Transit Innovations says Montreal-based Bombardier Transportation would manufacture and operate its trains. Bombardier confirmed it has an agreement with Transit Innovations.

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— This week’s episode of “WisBusiness: the Podcast” is with returning guest Craig Doriot, CEO for an Appleton-based startup called Dodles. 

He gives an update on his company, which is developing a social animation platform that aims to make it easier for anyone to animate. He also talks about a new venture that spun out of Dodles, called Pound.Social, focusing on social media engagement and growth for companies and individuals. 

On the previous podcast with Doriot, in August 2018, he outlined his strategy for user acquisition, which involved both face-to-face interactions at comic cons and other events, as well as online engagement through other social media platforms and influencers. 

This time around, he explains how that strategy shifted, expanded and eventually led to the launch of Pound.Social.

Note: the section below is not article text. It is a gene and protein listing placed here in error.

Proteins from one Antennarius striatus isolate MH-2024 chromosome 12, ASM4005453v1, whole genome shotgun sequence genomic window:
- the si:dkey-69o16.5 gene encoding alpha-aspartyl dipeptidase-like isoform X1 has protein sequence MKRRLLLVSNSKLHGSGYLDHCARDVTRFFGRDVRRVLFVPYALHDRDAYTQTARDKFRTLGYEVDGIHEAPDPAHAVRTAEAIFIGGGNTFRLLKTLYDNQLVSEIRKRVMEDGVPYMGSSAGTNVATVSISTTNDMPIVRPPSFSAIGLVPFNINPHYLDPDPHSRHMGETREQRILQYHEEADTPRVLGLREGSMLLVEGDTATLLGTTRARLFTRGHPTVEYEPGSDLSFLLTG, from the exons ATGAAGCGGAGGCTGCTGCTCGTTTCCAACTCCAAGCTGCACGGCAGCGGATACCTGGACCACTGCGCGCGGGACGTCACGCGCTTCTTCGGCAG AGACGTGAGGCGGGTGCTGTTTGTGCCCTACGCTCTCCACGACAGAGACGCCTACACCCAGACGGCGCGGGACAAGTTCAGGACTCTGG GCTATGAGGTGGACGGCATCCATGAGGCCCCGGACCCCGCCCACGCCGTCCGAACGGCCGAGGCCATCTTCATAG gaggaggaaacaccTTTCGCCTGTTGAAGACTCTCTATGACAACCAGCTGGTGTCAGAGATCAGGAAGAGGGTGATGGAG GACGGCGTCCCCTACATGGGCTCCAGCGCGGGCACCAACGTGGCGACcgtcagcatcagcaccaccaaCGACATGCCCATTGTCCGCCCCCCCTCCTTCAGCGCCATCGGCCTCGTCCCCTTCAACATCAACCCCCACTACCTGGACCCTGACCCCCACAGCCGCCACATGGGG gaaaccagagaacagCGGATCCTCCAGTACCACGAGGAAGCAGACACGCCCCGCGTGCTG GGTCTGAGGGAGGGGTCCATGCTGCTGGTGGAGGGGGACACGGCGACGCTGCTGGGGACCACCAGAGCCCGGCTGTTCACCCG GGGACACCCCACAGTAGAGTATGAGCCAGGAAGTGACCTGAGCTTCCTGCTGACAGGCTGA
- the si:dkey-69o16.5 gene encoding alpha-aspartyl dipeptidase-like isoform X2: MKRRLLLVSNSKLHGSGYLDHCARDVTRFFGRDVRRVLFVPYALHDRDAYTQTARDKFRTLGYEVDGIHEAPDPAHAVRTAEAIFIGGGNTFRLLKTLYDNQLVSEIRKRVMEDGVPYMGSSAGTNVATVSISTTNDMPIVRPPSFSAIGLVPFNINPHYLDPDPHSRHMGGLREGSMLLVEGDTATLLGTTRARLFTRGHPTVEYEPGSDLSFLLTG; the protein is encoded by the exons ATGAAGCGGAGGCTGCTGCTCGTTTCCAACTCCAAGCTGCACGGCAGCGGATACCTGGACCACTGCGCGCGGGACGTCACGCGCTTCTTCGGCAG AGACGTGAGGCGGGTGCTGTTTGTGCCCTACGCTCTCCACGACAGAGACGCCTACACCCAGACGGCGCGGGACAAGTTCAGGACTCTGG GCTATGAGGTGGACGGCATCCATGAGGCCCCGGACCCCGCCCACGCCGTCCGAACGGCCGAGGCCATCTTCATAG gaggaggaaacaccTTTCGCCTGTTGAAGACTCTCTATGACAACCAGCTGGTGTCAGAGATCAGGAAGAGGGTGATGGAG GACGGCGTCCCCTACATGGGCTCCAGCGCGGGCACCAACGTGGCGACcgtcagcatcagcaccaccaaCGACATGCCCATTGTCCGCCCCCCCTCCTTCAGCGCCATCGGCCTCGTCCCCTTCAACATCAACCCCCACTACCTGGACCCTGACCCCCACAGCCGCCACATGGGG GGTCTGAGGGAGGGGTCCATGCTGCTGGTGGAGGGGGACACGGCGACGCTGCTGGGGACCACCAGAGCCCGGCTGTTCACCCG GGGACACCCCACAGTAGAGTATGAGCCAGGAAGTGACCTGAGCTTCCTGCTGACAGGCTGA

“We’re definitely more on the social side now than the traditional comic con approach — we’re exclusively in that area now,” he said. “And we’ve actually built out that strategy, and that’s where the spin-off company came from, the tactics that we use for online engagement.” 

Listen to the podcast here: 

See a full list of podcasts, sponsored by UW-Madison: 

— While WEDC Secretary and CEO Mark Hogan is rejecting the conclusions of a recent independent report on Foxconn, DOA Secretary Joel Brennan says it provides valuable information about the company’s impact in Wisconsin. 

Earlier this year, Foxconn scaled back its plans for a Gen 10.5 manufacturing facility with plans to produce smaller screens. After that, Brennan says the Department of Administration sought outside perspectives on the changing project, to protect the state’s economic development interests.